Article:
I know not with what weapons World War III will be fought, but World War IV will be fought with sticks and stones.
The beginning of the third line in the Soldier's Creed starts with, "I serve the people of the United States..."
It's fitting that the word "sergeant' has it's origins in the Latin word for "servant." A lot could be said about how soldiers, sergeants in particular, are supposed to be servants of the people. It's too bad these days that many of our ranks have become bitter and jaded towards the civilians we are supposed to serve. And towards each other.
When I think of service, honestly, I don't think about military service. That's our duty. Serving, real serving, requires humility and patience, getting dirty so someone else doesn't. It means going that extra distance for the people outside the military, the ones who look to the military for leadership and discipline. It does not mean going to work and doing your job. It's more than that.
Two weeks ago I shared the story about my battle buddy going in front of a promotion board and being asked a strange question. According to Army tradition, at least how it's been passed to me, there's some significance not just to what the truck is, but what's inside it. I've never actually seen what's inside, mind you. And there's a reason for that, which we'll get to later.
Let's see if you can name what three things can be found inside the truck, and why...
No, not the A-Team, B.A.
"I am a Warrior and a member of a team." It's the second part of the first line of defining the American Soldier.
A team, according to dictionary.com, is a number of persons forming one of the sides in a game or contest. In sports we often times think of teams as an elite group of individuals, combined to yield the best results, to win. In the civilian world, in an office perhaps, a team might be put together to work on a particular project, to bring the company more profit. But when you think of the US Army, of soldiers, is the image of winning and 'being the best' the only thing that comes to mind?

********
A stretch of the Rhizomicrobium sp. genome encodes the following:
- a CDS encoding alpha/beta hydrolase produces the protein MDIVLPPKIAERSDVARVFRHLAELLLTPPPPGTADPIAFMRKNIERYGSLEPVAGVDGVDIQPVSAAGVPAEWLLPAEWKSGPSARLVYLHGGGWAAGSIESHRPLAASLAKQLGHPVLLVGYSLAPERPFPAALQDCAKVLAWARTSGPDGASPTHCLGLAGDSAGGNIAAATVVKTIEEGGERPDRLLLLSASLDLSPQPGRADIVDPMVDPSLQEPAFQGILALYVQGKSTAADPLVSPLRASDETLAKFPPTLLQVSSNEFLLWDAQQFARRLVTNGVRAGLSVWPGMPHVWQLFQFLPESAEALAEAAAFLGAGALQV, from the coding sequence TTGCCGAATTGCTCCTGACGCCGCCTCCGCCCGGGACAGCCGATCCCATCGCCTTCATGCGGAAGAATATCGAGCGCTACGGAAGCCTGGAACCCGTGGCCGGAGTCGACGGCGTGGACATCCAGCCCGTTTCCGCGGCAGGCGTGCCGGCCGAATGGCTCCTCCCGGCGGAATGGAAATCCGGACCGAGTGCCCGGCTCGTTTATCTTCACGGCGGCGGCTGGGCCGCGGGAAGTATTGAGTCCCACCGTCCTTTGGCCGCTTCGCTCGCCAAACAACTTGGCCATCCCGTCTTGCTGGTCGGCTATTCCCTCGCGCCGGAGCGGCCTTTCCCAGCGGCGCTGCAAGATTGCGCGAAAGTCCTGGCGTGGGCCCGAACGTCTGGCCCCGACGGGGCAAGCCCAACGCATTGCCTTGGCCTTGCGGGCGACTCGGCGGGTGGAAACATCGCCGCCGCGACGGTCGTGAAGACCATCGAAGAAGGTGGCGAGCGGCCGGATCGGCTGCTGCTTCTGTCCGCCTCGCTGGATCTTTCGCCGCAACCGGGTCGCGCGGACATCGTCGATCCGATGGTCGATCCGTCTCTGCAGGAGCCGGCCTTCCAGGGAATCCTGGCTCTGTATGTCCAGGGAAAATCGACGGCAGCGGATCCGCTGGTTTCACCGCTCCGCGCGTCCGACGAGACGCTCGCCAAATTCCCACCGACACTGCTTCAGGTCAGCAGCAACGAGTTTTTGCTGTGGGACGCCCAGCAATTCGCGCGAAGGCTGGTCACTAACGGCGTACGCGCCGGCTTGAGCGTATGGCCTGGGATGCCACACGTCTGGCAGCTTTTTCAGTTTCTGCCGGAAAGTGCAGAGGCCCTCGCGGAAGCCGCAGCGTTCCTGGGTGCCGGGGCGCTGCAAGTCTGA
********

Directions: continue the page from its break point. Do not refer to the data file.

No. Because, to the American Soldier, "team" is just another word for...
How do we define a warrior? Is he brave? Is he strong? Is he cunning? Does he fight side-by-side with a thousand other men, or does he lay alone and fire his weapon from afar? Is he a super-ripped cage fighter? Is he the driver of a M1A1? What values make someone a "warrior?"
The second line of the Soldier's Creed begins the process of defining the American Soldier: "I am a Warrior..."
"The Soldier's Creed!"
Yelling this out in any place crowded with soldiers and you hear loud voices yelling out, in one voice, the words they have decided to live by. Although relatively new to the Army, the Creed echoes what it has meant to be a soldier since before the birth of our great nation. Each soldier finds a different part of the creed to resound within him. But the core, the essence, the... heart of the Creed is the same.
I would like to attempt to analyze the lines of this creed.
A great site that I came across about a year back is Military Athlete. The man behind the curtain, Rob Shaul is a 1990 US Coast Guard Academy graduate and also a certified strength and conditioning coach through the National Strength and Conditioning Association. The philosophy of his site is very apparent from the get-go:
"Your body is your primary weapon. If you are unfit or injured, you are a liability to your unit, not an asset. You are a professional athlete. Professional athletes use their bodies to earn a living. Soldiers are professional athletes. Your paycheck not only depends upon your fitness, but so too does your combat performance and survivability."
I was doing a little bit of web-recon this morning, and came across this nifty website. Most of the authors have something of a military background. Although sometimes crass, the articles (from what little I've read) are good, and the equipment reviews are solid. Plus, I kinda dig their logo.
My battle-buddy went before a board a while ago. They asked him a lot of standard questions (i.e. the General Orders, Unit History), but found himself stumped when a board member asked this question:
"How many trucks are there on an Army installation?"
This is one of my favorite board questions. A 'truck,' as many of us think of it, is a four-wheeled vehicle, usually with an open-bed rear used for hauling. How many of those you'll find on an installation would depend upon several factors, such as personnel, time of day, and the type of unit stationed there. So, how many trucks are there on an Army installation?
Being that it is my first post, I figure it'd be fitting to tell you guys what this blog is going to be about. I decided to start this blog as a helper, or guide if you will, to enlisted soldiers. Most of these things will come straight out of US Army regulations, but put into simplified terms. Other things will come from real-life experience, words of wisdom and trivia from within my military career.